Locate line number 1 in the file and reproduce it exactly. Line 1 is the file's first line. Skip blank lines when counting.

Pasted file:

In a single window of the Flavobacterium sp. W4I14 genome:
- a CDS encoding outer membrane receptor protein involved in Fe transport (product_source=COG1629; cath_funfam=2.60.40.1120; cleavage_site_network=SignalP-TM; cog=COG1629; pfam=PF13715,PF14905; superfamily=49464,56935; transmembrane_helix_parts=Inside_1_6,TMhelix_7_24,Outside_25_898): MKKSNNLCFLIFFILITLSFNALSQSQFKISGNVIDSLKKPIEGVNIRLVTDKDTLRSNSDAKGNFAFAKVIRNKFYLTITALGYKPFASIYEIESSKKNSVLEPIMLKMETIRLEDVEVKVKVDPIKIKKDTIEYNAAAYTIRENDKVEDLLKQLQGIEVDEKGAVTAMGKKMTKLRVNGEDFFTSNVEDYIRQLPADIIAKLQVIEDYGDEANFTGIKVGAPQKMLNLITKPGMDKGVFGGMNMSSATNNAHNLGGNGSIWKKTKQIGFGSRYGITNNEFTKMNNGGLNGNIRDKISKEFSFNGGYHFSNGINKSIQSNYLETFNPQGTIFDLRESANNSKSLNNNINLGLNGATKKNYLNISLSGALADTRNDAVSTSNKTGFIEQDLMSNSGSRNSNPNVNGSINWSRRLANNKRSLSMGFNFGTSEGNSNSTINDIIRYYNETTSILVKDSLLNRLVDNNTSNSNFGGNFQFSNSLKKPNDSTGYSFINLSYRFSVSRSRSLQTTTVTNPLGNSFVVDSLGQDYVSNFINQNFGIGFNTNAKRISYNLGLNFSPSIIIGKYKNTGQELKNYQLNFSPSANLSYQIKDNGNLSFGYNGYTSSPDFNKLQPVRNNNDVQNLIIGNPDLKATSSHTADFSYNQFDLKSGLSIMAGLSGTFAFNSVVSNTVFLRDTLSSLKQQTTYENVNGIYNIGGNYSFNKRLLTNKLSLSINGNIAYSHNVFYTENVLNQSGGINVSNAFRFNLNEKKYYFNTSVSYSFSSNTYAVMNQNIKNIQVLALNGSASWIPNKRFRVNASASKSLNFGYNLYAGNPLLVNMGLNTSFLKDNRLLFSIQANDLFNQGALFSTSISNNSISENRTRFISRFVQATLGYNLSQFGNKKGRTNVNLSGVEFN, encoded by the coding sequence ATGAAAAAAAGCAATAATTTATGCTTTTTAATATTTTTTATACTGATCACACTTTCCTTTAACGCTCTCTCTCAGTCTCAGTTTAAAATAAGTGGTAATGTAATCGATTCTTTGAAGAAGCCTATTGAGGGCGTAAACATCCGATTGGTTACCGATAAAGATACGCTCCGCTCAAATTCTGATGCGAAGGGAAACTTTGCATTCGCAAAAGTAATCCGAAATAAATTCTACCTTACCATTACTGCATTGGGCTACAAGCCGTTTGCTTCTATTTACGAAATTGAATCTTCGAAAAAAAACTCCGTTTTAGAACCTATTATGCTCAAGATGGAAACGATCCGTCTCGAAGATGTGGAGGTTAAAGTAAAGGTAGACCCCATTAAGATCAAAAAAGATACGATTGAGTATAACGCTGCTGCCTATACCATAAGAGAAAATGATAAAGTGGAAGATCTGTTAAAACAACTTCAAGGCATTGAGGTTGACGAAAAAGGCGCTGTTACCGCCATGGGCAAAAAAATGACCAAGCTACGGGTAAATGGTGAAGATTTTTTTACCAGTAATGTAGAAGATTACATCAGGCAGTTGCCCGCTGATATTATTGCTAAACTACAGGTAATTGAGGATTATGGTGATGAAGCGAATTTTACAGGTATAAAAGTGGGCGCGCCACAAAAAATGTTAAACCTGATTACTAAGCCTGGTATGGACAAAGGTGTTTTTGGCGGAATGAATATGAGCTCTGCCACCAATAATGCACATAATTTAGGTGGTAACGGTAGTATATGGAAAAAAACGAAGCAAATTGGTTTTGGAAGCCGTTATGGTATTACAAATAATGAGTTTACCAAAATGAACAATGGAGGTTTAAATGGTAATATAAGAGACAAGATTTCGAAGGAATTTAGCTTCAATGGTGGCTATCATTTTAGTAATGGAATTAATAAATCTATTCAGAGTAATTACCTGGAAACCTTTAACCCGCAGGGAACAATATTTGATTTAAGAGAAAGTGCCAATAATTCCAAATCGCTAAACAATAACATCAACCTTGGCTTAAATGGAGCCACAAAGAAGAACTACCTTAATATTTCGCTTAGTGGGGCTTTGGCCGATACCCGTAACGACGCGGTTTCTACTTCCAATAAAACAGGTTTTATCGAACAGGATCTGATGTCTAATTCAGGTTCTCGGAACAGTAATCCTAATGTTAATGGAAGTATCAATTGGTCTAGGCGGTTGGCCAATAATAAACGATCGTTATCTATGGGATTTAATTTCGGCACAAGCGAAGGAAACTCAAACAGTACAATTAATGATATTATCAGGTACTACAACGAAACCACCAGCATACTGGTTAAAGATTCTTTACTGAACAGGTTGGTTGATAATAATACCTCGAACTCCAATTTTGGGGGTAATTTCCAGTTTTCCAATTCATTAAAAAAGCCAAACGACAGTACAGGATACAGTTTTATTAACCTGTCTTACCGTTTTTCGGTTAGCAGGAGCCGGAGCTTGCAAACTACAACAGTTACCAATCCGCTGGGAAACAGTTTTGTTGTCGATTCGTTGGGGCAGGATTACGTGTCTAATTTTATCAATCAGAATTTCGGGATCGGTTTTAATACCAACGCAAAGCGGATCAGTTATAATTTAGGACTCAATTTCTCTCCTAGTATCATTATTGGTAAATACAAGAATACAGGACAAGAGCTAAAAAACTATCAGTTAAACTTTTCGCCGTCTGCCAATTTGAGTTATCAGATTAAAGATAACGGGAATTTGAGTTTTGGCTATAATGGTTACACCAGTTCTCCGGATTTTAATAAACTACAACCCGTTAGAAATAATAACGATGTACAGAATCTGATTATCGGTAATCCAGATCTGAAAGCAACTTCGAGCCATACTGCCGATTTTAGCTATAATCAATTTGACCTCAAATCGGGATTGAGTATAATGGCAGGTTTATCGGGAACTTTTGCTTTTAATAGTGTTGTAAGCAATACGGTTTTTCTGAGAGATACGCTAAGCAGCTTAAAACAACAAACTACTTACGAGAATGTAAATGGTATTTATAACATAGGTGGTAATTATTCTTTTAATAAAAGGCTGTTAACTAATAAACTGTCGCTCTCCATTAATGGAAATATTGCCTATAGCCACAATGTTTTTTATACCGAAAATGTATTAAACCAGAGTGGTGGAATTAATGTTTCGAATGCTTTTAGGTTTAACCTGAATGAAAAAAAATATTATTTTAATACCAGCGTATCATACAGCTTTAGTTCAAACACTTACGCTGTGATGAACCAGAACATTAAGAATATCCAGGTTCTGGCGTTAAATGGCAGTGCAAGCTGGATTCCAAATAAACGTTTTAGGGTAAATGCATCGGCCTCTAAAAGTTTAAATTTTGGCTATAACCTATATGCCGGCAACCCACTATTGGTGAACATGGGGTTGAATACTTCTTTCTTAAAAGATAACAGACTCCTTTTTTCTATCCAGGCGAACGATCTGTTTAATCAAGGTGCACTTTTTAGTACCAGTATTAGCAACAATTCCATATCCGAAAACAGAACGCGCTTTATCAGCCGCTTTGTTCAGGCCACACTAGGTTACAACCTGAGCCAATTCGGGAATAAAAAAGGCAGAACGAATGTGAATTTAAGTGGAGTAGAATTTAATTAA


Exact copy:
In a single window of the Flavobacterium sp. W4I14 genome: